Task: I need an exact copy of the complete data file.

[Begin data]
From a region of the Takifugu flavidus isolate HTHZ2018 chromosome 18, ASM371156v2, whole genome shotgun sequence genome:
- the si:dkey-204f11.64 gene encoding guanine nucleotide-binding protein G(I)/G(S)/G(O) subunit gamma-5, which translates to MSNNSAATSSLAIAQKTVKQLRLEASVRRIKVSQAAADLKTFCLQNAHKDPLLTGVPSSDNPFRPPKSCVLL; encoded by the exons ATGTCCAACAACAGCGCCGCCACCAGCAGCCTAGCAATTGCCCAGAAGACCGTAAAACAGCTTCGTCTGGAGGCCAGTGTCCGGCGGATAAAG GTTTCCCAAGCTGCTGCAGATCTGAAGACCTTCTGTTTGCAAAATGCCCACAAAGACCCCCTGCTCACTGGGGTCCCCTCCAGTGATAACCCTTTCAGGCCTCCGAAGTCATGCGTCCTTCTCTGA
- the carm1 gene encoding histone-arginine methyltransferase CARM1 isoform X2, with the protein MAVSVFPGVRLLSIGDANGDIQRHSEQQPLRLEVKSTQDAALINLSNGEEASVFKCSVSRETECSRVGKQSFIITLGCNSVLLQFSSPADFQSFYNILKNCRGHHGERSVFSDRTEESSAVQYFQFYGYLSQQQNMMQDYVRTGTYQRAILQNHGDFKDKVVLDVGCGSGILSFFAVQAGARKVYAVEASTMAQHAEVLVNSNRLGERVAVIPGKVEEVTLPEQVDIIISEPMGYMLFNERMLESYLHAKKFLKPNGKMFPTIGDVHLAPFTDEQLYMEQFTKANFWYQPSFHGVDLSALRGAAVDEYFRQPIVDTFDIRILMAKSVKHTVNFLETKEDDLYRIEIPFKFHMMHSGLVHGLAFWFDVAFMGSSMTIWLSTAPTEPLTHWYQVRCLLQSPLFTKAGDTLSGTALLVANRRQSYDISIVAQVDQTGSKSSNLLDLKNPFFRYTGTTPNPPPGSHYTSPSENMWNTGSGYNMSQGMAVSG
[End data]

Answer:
From a region of the Takifugu flavidus isolate HTHZ2018 chromosome 18, ASM371156v2, whole genome shotgun sequence genome:
- the si:dkey-204f11.64 gene encoding guanine nucleotide-binding protein G(I)/G(S)/G(O) subunit gamma-5, which translates to MSNNSAATSSLAIAQKTVKQLRLEASVRRIKVSQAAADLKTFCLQNAHKDPLLTGVPSSDNPFRPPKSCVLL; encoded by the exons ATGTCCAACAACAGCGCCGCCACCAGCAGCCTAGCAATTGCCCAGAAGACCGTAAAACAGCTTCGTCTGGAGGCCAGTGTCCGGCGGATAAAG GTTTCCCAAGCTGCTGCAGATCTGAAGACCTTCTGTTTGCAAAATGCCCACAAAGACCCCCTGCTCACTGGGGTCCCCTCCAGTGATAACCCTTTCAGGCCTCCGAAGTCATGCGTCCTTCTCTGA
- the carm1 gene encoding histone-arginine methyltransferase CARM1 isoform X2, with the protein MAVSVFPGVRLLSIGDANGDIQRHSEQQPLRLEVKSTQDAALINLSNGEEASVFKCSVSRETECSRVGKQSFIITLGCNSVLLQFSSPADFQSFYNILKNCRGHHGERSVFSDRTEESSAVQYFQFYGYLSQQQNMMQDYVRTGTYQRAILQNHGDFKDKVVLDVGCGSGILSFFAVQAGARKVYAVEASTMAQHAEVLVNSNRLGERVAVIPGKVEEVTLPEQVDIIISEPMGYMLFNERMLESYLHAKKFLKPNGKMFPTIGDVHLAPFTDEQLYMEQFTKANFWYQPSFHGVDLSALRGAAVDEYFRQPIVDTFDIRILMAKSVKHTVNFLETKEDDLYRIEIPFKFHMMHSGLVHGLAFWFDVAFMGSSMTIWLSTAPTEPLTHWYQVRCLLQSPLFTKAGDTLSGTALLVANRRQSYDISIVAQVDQTGSKSSNLLDLKNPFFRYTGTTPNPPPGSHYTSPSENMWNTGSGYNMSQGMAVSG